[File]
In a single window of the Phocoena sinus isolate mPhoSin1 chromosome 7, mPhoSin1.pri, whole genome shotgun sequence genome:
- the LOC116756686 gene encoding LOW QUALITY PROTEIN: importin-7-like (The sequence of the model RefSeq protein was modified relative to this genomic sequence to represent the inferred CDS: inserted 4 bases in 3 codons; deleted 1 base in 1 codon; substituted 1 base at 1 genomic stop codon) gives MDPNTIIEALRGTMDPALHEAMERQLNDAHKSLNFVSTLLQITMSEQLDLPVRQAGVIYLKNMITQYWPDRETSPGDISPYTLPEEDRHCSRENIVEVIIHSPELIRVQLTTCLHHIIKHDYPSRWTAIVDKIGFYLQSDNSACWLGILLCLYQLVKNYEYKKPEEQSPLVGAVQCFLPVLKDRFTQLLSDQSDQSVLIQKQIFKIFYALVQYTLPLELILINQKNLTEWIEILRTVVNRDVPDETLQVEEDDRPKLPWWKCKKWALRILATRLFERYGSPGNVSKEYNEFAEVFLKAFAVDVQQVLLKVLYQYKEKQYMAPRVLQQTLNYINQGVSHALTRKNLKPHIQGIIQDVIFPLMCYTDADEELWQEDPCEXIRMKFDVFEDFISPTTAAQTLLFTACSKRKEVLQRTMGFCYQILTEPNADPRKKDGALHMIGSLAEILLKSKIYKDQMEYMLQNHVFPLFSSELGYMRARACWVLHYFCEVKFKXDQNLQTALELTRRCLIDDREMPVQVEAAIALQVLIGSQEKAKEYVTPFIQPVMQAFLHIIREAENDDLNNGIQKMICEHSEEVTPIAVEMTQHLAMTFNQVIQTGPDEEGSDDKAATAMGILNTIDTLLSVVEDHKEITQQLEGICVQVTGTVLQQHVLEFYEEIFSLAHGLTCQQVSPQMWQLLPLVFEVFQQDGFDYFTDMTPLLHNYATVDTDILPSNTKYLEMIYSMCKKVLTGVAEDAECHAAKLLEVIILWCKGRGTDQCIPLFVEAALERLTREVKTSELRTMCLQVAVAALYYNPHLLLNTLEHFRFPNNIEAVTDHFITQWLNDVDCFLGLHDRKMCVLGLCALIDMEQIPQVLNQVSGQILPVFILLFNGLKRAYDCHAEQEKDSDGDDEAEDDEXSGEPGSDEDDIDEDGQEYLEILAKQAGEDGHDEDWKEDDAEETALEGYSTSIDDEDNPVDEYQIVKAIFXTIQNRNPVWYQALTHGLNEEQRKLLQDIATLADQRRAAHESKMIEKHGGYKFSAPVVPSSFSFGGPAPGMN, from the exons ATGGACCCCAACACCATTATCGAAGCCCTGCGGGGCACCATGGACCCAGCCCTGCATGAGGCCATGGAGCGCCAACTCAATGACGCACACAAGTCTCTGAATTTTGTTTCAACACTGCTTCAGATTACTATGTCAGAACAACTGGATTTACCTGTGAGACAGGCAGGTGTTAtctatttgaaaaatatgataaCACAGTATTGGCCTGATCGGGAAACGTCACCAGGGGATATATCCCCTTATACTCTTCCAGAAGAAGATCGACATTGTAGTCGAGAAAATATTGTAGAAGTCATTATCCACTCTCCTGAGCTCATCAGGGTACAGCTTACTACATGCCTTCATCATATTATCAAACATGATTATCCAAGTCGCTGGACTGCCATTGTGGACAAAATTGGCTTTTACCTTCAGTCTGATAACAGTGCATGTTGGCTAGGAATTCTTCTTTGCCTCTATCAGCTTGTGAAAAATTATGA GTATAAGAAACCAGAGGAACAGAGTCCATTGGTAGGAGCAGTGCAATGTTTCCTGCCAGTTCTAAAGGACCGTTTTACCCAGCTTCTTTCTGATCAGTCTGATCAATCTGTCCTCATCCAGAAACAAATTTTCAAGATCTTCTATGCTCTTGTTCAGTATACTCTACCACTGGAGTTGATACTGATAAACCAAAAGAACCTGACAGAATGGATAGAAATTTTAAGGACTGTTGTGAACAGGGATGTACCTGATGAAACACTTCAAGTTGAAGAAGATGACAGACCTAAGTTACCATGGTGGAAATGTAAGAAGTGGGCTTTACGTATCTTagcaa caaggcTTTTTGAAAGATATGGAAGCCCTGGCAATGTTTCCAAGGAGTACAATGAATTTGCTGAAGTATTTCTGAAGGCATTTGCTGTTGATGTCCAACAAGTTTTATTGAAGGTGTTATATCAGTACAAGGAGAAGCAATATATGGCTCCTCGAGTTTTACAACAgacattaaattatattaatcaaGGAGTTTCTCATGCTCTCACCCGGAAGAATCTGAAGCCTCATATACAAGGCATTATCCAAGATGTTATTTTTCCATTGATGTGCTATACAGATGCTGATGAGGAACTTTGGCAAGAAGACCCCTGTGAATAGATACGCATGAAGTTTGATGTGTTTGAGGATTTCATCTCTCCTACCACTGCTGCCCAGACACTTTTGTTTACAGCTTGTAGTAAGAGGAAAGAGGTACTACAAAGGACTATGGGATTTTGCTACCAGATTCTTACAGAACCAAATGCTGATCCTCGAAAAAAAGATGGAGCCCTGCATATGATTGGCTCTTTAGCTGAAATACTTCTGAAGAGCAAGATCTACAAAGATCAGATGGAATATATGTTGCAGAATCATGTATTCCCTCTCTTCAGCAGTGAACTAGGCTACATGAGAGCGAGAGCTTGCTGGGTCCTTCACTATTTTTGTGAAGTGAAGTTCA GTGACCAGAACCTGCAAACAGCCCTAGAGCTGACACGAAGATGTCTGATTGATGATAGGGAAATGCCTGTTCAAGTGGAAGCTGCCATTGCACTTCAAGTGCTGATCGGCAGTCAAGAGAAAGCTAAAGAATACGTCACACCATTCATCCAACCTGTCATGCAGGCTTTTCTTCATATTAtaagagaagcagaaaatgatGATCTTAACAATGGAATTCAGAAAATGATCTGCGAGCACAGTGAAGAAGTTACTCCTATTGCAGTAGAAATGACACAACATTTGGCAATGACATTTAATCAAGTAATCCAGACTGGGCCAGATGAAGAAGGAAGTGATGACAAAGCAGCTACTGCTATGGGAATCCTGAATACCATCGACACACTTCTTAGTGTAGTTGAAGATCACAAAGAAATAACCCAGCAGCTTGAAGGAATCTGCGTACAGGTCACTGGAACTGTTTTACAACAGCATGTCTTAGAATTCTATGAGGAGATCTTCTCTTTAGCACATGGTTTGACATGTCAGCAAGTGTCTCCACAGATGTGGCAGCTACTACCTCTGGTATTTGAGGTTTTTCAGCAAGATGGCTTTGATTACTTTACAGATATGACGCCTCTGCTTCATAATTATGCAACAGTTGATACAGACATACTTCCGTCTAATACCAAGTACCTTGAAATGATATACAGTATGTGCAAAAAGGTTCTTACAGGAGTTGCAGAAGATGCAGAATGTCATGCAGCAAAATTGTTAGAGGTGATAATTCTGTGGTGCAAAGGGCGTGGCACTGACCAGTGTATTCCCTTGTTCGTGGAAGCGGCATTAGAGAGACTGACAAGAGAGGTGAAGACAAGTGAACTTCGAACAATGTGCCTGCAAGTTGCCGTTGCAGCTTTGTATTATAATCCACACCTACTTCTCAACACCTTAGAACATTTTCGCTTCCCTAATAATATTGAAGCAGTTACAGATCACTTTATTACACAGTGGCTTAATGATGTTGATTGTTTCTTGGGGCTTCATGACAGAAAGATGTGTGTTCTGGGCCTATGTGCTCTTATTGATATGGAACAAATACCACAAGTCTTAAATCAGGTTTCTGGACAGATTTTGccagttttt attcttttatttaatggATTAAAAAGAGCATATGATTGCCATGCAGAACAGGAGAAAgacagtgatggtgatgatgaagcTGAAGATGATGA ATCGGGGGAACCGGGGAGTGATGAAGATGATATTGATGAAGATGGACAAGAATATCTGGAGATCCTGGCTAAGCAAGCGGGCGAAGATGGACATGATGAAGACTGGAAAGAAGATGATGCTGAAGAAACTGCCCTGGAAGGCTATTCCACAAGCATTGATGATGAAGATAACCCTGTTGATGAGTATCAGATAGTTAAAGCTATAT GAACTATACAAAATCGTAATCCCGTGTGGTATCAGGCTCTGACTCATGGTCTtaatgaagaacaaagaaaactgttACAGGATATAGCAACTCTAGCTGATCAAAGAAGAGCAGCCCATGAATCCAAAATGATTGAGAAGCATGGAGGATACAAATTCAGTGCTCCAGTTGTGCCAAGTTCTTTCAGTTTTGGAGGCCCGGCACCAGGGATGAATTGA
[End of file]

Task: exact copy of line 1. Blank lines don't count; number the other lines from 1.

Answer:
In a single window of the Phocoena sinus isolate mPhoSin1 chromosome 7, mPhoSin1.pri, whole genome shotgun sequence genome: